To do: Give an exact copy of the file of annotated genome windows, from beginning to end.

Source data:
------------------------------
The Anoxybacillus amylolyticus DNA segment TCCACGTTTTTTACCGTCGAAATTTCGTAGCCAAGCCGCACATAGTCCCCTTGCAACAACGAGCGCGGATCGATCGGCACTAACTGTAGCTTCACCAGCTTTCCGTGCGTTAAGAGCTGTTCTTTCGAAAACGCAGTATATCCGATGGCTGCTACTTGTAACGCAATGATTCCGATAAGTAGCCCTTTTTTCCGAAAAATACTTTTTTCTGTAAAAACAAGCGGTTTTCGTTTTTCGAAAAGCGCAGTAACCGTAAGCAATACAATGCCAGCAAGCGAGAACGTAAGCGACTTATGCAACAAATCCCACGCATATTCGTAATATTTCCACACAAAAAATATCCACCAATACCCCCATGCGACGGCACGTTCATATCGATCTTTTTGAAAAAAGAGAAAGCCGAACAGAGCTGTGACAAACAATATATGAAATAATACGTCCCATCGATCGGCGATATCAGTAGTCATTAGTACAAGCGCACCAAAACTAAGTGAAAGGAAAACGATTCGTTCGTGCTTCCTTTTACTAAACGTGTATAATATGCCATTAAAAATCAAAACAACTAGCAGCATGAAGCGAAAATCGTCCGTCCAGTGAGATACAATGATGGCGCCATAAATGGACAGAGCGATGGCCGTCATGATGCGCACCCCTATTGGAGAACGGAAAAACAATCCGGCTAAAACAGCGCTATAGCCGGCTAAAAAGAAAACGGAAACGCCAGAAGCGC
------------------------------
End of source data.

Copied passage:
The Anoxybacillus amylolyticus DNA segment TCCACGTTTTTTACCGTCGAAATTTCGTAGCCAAGCCGCACATAGTCCCCTTGCAACAACGAGCGCGGATCGATCGGCACTAACTGTAGCTTCACCAGCTTTCCGTGCGTTAAGAGCTGTTCTTTCGAAAACGCAGTATATCCGATGGCTGCTACTTGTAACGCAATGATTCCGATAAGTAGCCCTTTTTTCCGAAAAATACTTTTTTCTGTAAAAACAAGCGGTTTTCGTTTTTCGAAAAGCGCAGTAACCGTAAGCAATACAATGCCAGCAAGCGAGAACGTAAGCGACTTATGCAACAAATCCCACGCATATTCGTAATATTTCCACACAAAAAATATCCACCAATACCCCCATGCGACGGCACGTTCATATCGATCTTTTTGAAAAAAGAGAAAGCCGAACAGAGCTGTGACAAACAATATATGAAATAATACGTCCCATCGATCGGCGATATCAGTAGTCATTAGTACAAGCGCACCAAAACTAAGTGAAAGGAAAACGATTCGTTCGTGCTTCCTTTTACTAAACGTGTATAATATGCCATTAAAAATCAAAACAACTAGCAGCATGAAGCGAAAATCGTCCGTCCAGTGAGATACAATGATGGCGCCATAAATGGACAGAGCGATGGCCGTCATGATGCGCACCCCTATTGGAGAACGGAAAAACAATCCGGCTAAAACAGCGCTATAGCCGGCTAAAAAGAAAACGGAAACGCCAGAAGCGC